Aspirational projects like the Declaration of Monetary Independence are designed to engender strong feelings — that’s part of their power. Much contemporary art was made about the American Independence movement, such as William Blake’s “America, A Prophecy,” and Philip Freneau in both “A Political Litany” and “American Liberty.” Such works help communicate the overall message of the movement to a broader audience, and often do a better job conveying the emotionality of the movement than the base layer argument.
We can see much artistic output coming from the broad Bitcoin community, with a great output of audio and visual works. For me, when I was exposed to early versions of the Declaration of Monetary Independence project, I was moved to write a couple of haiku. Upon hearing that they were looking for more of such work to assist with the project, I decided that this would be my contribution to it.
A few notes about the below. Each haiku is intended to stand on its own, while also being a part of a larger story. One apparent departure from the norm, haiku generally evokes nature. Here, while I do evoke nature, I also include aspects of Bitcoin’s construction (SHA-256), and memes. To my mind, these are part of Bitcoin’s nature, and so in evoking these, I believe these remain true to the spirit of English language haiku.
A little over a month ago, on a whim, I started posting Bitcoin/Econ themed limericks to a Telegram board of Denver Bitcoiners. The limericks were to form: humorous and unserious snippets of verse. I didn’t think much about them other than the fact that they were coming to mind in the first place.
For nearly twelve years, I have written what I label as political satire (sarcasm) in verse. However, after what, in my opinion, was a false flag “insurrection,” whatever inspiration to write that I might have had remaining had dried up. Any attempt that I made at writing felt like, and was, a half-hearted effort: the absurdities were so apparent, what more could my sarcasm do to reveal it?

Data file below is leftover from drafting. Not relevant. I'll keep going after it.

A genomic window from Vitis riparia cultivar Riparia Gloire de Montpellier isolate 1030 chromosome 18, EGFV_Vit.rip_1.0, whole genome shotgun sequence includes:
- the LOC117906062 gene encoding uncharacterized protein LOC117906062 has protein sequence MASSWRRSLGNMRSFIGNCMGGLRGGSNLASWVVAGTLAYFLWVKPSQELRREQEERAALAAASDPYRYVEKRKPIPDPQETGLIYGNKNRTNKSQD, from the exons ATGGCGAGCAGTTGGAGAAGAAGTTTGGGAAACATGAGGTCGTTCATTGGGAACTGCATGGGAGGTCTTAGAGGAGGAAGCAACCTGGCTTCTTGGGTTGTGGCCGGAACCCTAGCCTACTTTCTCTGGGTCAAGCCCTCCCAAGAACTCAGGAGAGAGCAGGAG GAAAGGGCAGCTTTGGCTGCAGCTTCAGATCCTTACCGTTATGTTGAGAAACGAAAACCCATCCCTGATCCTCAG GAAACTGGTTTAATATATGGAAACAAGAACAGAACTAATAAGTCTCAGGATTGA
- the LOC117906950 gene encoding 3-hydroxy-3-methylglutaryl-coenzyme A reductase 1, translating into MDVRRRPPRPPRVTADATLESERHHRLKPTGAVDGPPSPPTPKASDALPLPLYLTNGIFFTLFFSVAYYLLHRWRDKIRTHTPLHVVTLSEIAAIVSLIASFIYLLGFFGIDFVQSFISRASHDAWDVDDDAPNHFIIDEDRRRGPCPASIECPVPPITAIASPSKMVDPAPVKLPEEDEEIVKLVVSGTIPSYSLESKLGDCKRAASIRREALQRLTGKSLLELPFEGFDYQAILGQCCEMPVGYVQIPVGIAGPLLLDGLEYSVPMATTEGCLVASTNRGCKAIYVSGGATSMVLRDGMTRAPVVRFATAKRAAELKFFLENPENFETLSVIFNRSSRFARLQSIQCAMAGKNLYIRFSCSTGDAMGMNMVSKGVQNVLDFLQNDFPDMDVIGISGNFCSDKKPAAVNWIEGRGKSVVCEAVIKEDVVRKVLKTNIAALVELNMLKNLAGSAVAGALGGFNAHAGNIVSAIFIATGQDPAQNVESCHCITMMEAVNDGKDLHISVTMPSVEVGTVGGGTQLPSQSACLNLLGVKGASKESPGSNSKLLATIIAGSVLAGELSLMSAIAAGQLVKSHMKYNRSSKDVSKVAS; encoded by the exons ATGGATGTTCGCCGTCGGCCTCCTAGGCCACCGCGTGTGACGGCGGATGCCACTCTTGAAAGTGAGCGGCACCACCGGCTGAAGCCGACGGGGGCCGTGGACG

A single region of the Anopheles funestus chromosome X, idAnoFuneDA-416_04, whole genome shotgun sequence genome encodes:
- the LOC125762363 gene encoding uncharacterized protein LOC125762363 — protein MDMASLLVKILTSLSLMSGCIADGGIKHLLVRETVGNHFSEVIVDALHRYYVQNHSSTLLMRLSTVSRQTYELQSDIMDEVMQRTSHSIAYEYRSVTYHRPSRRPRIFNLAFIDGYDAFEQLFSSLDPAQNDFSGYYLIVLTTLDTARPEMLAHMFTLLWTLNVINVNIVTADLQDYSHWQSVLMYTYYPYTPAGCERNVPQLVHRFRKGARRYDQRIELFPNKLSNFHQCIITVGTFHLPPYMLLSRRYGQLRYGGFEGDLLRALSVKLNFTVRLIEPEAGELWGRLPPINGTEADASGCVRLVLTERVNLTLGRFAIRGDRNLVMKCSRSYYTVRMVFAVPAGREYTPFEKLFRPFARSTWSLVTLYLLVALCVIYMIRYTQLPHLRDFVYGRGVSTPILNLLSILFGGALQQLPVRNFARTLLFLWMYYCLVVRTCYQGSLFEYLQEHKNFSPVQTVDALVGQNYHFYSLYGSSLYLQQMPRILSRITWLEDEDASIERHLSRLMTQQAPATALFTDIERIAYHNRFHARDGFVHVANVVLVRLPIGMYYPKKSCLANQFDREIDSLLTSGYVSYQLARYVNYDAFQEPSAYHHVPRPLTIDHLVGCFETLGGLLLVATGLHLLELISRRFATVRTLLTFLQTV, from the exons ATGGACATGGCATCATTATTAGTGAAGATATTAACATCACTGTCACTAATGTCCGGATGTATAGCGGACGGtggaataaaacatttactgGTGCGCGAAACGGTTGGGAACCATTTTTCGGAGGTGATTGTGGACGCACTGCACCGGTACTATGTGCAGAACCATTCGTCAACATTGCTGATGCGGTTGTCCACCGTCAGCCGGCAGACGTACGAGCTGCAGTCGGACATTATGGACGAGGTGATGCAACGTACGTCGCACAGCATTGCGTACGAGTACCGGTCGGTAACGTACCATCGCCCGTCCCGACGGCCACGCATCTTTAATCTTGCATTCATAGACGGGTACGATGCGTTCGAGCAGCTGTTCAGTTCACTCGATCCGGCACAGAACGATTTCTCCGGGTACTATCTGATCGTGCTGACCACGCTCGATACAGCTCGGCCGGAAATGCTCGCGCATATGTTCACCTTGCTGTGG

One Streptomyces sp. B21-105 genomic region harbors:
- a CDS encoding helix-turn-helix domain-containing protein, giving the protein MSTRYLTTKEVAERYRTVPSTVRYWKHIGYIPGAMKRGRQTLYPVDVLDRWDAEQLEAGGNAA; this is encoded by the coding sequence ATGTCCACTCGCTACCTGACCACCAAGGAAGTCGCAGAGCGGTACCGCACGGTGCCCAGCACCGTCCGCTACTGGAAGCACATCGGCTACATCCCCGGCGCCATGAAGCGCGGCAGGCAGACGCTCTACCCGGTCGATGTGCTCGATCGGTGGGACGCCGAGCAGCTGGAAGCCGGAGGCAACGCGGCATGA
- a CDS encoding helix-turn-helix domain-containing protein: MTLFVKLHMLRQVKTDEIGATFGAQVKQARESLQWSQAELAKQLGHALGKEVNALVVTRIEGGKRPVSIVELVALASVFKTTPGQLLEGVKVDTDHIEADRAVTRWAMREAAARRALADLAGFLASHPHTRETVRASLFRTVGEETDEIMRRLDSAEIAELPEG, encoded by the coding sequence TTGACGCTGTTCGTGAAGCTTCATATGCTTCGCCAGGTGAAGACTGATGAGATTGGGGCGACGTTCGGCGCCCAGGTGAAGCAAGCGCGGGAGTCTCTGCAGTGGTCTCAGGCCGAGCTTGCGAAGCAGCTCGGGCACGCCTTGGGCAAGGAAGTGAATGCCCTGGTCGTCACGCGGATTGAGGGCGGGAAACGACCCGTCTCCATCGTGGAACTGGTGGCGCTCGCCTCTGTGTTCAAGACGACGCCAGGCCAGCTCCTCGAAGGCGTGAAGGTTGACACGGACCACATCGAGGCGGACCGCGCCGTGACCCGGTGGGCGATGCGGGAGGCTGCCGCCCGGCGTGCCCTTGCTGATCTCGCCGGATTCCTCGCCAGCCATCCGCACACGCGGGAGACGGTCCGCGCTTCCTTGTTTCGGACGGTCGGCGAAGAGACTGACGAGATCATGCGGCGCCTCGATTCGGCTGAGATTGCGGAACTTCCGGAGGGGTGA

With the exception of a couple of half-hearted pieces, I had stopped writing for almost a year.
However, during that year, two interesting things happened to me. The first was that, in April, Colin Crossman introduced me to Bitcoin. I quickly went down the rabbit hole, as I almost immediately intuited that eventually, “Bitcoin fixes,” the absurdist forces which have seized power. The second was that, about a month ago, Mark Maraia read those throwaway limericks that I had posted, and asked me to write some verse in support of the Declaration of Monetary Independence.
The result of those two interesting things is the piece, “Hum.”
I would like to thank both Colin and Mark for their unknowing contribution to “Hum”. I would not have had the inspiration to write it without them.
If needed, here is a key to better understand “Hum”:
- “Hum” is written in dactylic hexameter – also known as heroic meter. Most verse in English are in rhythms of two (iambic), however “Hum” is in rhythms of three (dactylic).
- Over the years of writing satire in verse, I have built up a kind of mythos: recurring characters that symbolize important themes. Those thematic characters in “Hum” are:
- The Four Sisters – Historia, Liberty, Providence, and Columbia.
- Historia – The Goddess of the Pen, forever marking down the deeds of “those who fight for liberty and those who rule by fear.”
- Liberty – The Goddess of the Song of Freedom which can always be heard, even if in the distance, in the darkest times
- Providence – The Goddess of the Storm, bringing just what is needed right when it is needed.
- Columbia – The Goddess of the Promise of Independence that is supposed to be America.
- Leviathan – The Hobbesian nightmare of an all pervasive state which must be surrendered to and which must be fed.
- Polaris – The single point of reference to navigate by in uncertain times: “this: each word from our ruling class is guaranteed a lie.”
This is a guest post by Rick Poach And Colin Crossman. Opinions expressed are entirely their own and do not necessarily reflect those of BTC, Inc. or Bitcoin Magazine.